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I was discussing Pascal's mugging with a friend (a mugger comes up to Pascal, and says give me 5 dollars or I'll use my special powers to kill a billion people in another dimension), and there's something about it I didn't understand. In theory the difference between the two is that in Pascals' wager, because the utilities being discussed are all infinite, they all balance out (Christian God as opposed to God that rewards atheists, and so on), whereas in the mugging, you do the math for the probability of the event and its expected utility, and there's some number you get to where the utility is so high (say, 1 trillion people) where the probability isn't low enough to justify non-action (since the utility can grow at a much faster rate than the probability shrinks). But why would the balancing out idea not hold true when you're talking about finite (but unbounded) utilities? Why should I not be able to simply say that it's just as likely that the mugger will make a billion people very happy if I don't give him the money, and so choose not to give him the money?

  • One would certainly wonder why someone who has the power to "kill a billion people in another dimension" would want 5 measly dollars. If someone had that power, why not just live in the other dimension and rule over them? I understand the point, but it's a rather silly presentation. – Ben Jan 9 '16 at 6:21
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Pascal's wager is a special case of Pascal's mugging in which the mugger claims infinite power.

I'm not really clear on which formations of the wager and mugging you're discussing as they seem to differ for the originals that I am familiar with, but I will attempt to shed some light on your questions.

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there's some number you get to where the utility is so high (say, 1 trillion people) where the probability isn't low enough to justify non-action

To which Robin Hanson would argue:

Robin Hanson has suggested penalizing the prior probability of hypotheses which argue that we are in a surprisingly unique position to affect large numbers of other people who cannot symmetrically affect us. Since only one in 3^^^^3 people can be in a unique position to ordain the existence of at least 3^^^^3 other people who can't have a symmetrical effect on this one person, the prior probability would be penalized by a factor on the same order as the utility.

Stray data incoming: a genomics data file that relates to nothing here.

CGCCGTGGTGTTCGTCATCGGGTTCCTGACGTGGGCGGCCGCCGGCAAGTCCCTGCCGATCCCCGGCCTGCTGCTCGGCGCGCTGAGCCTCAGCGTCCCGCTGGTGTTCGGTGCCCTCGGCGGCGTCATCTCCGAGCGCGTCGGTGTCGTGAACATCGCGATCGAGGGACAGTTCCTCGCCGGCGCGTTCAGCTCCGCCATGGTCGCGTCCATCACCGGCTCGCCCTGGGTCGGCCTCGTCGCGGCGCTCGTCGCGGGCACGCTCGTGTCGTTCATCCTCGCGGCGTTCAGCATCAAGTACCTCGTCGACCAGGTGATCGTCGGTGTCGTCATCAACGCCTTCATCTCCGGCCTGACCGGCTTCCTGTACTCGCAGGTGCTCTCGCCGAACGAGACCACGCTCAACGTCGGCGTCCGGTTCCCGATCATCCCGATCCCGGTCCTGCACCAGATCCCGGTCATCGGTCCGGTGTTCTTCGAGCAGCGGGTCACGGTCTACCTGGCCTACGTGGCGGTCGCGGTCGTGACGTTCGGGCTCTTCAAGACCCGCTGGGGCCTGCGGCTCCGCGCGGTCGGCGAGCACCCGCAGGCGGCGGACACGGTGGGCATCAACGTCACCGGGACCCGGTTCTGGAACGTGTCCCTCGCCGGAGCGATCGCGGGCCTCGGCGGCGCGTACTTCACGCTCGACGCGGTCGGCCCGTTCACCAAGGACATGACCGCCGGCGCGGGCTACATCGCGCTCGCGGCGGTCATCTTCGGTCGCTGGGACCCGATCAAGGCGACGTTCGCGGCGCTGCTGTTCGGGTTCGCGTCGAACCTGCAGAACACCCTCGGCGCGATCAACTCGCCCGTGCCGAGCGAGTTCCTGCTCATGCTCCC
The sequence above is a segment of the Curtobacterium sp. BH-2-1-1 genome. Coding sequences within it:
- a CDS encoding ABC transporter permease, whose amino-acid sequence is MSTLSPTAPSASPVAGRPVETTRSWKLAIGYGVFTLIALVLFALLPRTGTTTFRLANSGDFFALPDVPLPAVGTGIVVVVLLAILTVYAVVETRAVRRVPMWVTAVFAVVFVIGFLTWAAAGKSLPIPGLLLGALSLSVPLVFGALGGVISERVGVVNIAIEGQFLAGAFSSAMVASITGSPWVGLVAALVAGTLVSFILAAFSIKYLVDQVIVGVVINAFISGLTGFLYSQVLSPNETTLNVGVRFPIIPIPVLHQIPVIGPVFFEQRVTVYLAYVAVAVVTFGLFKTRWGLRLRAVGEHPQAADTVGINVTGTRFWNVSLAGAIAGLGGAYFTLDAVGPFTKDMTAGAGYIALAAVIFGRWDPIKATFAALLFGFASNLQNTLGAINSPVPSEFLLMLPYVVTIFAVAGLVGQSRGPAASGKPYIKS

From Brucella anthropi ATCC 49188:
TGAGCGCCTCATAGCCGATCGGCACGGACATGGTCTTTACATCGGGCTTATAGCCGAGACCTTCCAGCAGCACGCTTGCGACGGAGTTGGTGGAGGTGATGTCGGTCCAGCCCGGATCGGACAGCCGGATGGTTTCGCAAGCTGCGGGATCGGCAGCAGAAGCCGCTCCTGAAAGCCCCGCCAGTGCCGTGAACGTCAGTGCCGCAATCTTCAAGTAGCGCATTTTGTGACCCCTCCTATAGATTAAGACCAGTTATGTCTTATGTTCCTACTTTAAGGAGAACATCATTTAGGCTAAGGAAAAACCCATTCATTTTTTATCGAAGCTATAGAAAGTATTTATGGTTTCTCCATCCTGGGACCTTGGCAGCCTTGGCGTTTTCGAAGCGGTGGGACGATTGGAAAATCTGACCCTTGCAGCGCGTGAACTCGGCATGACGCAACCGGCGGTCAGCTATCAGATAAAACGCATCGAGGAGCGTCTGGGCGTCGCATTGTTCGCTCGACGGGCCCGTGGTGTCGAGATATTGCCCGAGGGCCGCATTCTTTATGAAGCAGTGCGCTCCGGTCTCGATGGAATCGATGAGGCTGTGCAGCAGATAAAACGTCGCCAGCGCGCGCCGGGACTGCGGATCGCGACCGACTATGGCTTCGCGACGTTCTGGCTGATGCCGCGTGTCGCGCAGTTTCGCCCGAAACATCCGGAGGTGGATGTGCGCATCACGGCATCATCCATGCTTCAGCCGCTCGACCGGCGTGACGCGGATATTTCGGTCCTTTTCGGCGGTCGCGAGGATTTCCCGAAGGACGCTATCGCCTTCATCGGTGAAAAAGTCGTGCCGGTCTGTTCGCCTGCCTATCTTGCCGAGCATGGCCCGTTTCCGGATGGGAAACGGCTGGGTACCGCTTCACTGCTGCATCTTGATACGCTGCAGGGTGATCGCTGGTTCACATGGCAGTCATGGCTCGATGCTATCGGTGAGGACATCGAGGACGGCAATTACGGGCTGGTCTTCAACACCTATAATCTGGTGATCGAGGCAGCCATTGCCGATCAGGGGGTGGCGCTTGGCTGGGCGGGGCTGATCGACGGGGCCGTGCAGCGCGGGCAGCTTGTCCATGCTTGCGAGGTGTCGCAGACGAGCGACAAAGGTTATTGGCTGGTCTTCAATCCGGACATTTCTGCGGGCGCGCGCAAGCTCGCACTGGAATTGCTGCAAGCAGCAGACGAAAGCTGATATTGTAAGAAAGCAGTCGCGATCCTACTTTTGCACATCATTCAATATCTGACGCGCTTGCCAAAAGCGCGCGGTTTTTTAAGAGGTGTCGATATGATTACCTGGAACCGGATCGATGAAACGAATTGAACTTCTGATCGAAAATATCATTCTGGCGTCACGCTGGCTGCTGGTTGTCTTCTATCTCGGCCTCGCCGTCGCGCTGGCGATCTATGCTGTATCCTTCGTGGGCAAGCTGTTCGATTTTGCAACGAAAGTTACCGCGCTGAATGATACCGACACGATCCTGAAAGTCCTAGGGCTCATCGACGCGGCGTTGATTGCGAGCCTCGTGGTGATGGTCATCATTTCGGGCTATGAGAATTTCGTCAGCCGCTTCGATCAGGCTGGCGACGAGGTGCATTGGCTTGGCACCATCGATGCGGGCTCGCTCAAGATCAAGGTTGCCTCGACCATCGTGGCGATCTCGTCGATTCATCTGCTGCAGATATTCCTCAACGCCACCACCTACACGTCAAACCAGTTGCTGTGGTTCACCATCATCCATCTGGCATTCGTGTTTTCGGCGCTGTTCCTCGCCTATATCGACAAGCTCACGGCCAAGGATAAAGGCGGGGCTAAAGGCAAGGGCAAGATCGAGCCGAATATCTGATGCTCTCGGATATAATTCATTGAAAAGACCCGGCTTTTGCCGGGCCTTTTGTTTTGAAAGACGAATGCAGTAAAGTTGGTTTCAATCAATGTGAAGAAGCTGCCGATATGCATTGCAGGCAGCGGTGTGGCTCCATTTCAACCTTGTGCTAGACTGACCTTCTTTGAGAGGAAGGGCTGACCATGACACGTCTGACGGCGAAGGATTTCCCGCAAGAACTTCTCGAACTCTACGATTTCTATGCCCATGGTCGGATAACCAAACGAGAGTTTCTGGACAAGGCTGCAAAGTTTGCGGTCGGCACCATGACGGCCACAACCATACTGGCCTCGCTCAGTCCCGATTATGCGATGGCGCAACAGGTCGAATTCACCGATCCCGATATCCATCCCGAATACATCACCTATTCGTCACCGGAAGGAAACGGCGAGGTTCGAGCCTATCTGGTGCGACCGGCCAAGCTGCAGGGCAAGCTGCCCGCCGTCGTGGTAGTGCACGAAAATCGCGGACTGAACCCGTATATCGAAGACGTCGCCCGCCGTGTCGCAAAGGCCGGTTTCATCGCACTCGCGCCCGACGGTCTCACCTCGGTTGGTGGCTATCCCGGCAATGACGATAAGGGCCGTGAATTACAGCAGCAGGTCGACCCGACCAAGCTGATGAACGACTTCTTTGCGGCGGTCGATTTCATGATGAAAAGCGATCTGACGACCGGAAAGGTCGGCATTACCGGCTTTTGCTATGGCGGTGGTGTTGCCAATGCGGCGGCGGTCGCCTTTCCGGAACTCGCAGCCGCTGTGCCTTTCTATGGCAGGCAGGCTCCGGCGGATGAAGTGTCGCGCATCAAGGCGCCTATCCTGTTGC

Source

Why should I not be able to simply say that it's just as likely that the mugger will make a billion people very happy if I don't give him the money, and so choose not to give him the money?

Or in the original formation:

Mugger: If you hand me your wallet, I will perform magic that will give you an extra 1,000 quadrillion happy days of life.

Pascal: I admit I see no flaw in your mathematics

Well if there were actually people out there that could perform such magic, the probability of meeting one would scale with the power of their magic in theory. Then, the God of Pascal's wager is just a Pascal mugger (or blesser) with infinite power. By Robin Hanson's criteria, this infinite power confers an infinite improbability.

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Why should I not be able to simply say that it's just as likely that the mugger will make a billion people very happy if I don't give him the money, and so choose not to give him the money?

The probabilities being assigned are to the mugger being truthful, not being powerful.

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The force of the "Pascal's Mugger" argument seems to be aimed at illuminating what is judged as the arbitrary nature of the alternatives. In the original wager, Pascal presumes that the alternatives are Christian belief or atheism.

"Pascal's Mugger" parodies this line of argument by inserting arbitrary alternatives and following the original reasoning.

Ultimately whether the arguments are distinguishable, and whether one is more persuasive than the other, depends on your judgment of the plausibility of the alternatives. Pascal's wager still remains effective for someone who feels roughly balanced between faith and atheism for some given definition of faith, but not for someone who finds the entire concept ludicrous.

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